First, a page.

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Mid-July is not what we commonly refer to as basketball season. But the re-working of the NBA’s power dynamic seems to be encroaching on the turf of MLB and the NFL camps opening this week.Read More
I was spinning hockey yarns with friends in the business recently, and the name Harold Ballard came up. The former owner of the Toronto Maple Leafs died 27 years ago, but the memories of his dyfunction are as sharp today as ever.Read More
Despite what the hype may say, Conor McGregor will find the footing slippery and margins narrow in his fight against Floyd Mayweather. But there is a way. It's a cinch! It's all about that clinch.Read More
When I first went to St. Andrews in Scotland to play the Old Course, I arrived late on a Saturday afternoon. Upon arriving I tried to book a round for the next morning. “Ye canna’”, my host told me. “Tha’ Ol’ Coorse is closed as a park for the bairn and their kin”.Read More
There’s a story— probably apocryphal— about the notoriously fastidious German golfer Bernhard Langer. According to the legend, Langer asked his caddy for a distance on a shot he was about to make.Read More
This time last year, Rogers had a big problem. In the first year of its massive new NHL deal not one Canadian team made the playoffs. Ofer seven. Ratings tanked, fans tuned out, and sponsors had to be massaged. Lots of people lost their jobs.Read More
When I was a kid, my baseball hero was Mickey Lolich, the MVP of the 1968 World Series for the Detroit Tigers. Lolich was something less than a fitness fanatic— he loved donuts— who’d learned to throw lefthanded when he broke his right shoulder as a child.Read More
Over a week ago, Jose Aldo saw his legendary streak as UFC Featherweight champion end, ushering in the reign of a new champion, Max Holloway. It appeared to the MMA world that Aldo was now a thing of the past. In truth, it was Aldo’s dominance of a past era is what brought about his demise.Read More
Like the Batman franchise, the Canadian Football League has had many faces and plenty of near-death experiences. Like the caped crusader, the CFL has familiar nemeses, predictable plot lines and a miraculous escape at the end of every story line.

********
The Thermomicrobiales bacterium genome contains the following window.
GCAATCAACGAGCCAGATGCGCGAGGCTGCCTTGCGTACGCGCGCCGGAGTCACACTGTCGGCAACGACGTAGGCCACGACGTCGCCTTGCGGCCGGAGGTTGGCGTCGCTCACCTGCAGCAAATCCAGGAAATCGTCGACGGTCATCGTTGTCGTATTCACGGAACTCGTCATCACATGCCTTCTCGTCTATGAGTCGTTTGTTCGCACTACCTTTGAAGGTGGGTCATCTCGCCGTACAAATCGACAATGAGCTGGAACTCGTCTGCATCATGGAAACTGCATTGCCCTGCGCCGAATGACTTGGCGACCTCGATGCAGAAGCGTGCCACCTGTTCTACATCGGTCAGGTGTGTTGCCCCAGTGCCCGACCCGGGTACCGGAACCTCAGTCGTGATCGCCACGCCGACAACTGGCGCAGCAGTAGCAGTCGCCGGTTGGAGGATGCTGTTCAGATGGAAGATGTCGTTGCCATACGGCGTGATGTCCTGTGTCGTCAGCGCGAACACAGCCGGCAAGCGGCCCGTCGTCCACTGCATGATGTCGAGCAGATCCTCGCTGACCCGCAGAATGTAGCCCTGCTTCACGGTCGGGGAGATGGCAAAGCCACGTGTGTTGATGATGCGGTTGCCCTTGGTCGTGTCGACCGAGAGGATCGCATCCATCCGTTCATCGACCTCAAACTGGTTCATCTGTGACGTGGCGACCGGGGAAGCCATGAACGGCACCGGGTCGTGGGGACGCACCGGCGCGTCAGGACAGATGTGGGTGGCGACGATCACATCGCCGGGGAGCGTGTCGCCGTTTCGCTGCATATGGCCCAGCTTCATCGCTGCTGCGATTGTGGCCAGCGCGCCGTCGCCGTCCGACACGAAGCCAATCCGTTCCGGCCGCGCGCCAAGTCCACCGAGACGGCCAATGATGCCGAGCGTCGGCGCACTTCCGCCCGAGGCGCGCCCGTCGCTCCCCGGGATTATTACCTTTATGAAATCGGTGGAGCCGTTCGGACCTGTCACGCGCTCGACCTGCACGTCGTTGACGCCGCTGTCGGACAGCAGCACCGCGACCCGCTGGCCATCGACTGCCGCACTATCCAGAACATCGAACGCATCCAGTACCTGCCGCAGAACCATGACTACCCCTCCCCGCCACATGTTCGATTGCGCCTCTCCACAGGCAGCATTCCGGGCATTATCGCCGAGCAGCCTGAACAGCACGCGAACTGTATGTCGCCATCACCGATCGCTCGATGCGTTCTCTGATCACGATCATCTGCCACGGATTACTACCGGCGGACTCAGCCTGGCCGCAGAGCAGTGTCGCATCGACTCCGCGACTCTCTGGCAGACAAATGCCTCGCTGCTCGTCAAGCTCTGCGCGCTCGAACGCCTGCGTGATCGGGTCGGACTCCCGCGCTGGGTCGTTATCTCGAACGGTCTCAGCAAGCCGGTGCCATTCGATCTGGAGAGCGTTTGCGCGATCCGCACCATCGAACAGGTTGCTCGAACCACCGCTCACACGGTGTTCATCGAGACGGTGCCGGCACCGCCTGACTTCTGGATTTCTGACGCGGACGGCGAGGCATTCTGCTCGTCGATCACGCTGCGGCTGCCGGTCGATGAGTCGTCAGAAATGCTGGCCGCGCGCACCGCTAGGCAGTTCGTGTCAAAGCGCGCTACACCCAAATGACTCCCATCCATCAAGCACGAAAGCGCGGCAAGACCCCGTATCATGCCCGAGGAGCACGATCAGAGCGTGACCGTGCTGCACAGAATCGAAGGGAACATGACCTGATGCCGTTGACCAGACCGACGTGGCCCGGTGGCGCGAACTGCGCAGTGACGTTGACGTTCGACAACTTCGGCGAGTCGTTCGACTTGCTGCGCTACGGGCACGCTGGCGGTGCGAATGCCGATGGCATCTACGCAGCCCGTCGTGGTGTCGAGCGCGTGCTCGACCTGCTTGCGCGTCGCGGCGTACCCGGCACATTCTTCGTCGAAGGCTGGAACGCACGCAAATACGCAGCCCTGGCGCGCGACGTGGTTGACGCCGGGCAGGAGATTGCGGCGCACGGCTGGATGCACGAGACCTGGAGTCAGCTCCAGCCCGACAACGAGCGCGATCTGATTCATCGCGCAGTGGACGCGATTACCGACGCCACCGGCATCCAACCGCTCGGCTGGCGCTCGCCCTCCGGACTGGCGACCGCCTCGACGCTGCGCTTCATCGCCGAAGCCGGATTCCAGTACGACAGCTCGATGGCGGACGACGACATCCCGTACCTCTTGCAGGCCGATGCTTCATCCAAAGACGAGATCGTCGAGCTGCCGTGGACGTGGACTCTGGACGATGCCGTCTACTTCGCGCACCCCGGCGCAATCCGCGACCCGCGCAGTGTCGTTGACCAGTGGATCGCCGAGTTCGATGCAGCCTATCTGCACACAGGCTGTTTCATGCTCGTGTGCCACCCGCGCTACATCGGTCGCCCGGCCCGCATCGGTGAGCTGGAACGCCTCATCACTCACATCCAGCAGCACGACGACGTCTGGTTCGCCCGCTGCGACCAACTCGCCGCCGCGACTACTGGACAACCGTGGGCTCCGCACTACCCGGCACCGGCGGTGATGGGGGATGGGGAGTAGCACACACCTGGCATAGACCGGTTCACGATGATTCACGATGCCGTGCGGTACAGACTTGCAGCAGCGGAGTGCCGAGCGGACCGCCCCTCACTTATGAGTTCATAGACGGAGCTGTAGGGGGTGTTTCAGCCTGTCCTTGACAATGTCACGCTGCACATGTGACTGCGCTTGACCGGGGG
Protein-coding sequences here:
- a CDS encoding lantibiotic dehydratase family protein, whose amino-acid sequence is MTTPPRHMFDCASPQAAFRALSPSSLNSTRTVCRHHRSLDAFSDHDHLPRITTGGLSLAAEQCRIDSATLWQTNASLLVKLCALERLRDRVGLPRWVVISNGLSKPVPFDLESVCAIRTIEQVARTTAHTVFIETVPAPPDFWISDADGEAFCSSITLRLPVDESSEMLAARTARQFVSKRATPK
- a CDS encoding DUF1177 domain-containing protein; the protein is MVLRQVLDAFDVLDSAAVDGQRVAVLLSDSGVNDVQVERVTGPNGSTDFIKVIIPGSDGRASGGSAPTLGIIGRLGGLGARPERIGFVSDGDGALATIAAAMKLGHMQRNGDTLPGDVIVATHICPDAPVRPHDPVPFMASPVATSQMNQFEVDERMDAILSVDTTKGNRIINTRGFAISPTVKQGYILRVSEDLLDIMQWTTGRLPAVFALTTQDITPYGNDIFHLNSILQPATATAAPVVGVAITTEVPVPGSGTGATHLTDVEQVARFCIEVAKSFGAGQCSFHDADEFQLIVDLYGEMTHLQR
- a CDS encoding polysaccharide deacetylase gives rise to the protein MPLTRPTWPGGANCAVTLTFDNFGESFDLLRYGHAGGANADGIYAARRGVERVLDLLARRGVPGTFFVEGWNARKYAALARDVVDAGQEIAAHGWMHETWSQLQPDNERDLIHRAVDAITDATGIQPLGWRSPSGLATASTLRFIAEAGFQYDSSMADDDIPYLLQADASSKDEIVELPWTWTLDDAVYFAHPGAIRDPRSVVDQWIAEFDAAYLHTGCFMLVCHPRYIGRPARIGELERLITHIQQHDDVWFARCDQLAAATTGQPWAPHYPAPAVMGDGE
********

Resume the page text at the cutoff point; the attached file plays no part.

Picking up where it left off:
So working up alarm for the CFL is a pointless experience. It was here when we were born, it will be here when we die. The faces and names change, but the dynamic remains.
That said, it’s going to be a hairy episode for three-down football in the 2017 season. Let’s do the mis en scene for CFL: The Dark League Rises.
1) The Toronto Argonauts held a preseason game the other night where attendance was outdrawn by several street mimes in Yorkville. There is no expectation that these numbers will grow significantly barring an undefeated season and Bruce Springsteen singing the national anthems. They remain
This, in spite of getting themselves into a new stadium with solid ownership from MLSE. It’s been said a million times so let’s make this the last: the Argos are the national advertising lynchpin for the league. While southern Ontario ratings on TSN remain as strong as the Argos’ attendance is weak, the numbers we’re looking at in 2017 are not good.
2) Having zapped Michael Orridge as commissioner this offseason, the league has yet to fill the post as the spokesperson for the CFL. One source told IDLM that it was like dealing with “kids” when he did business with the commissioner-less CFL. The job is thankless with this ownership group. Like working for nine Donald Trumps. But they need to get the right person this time.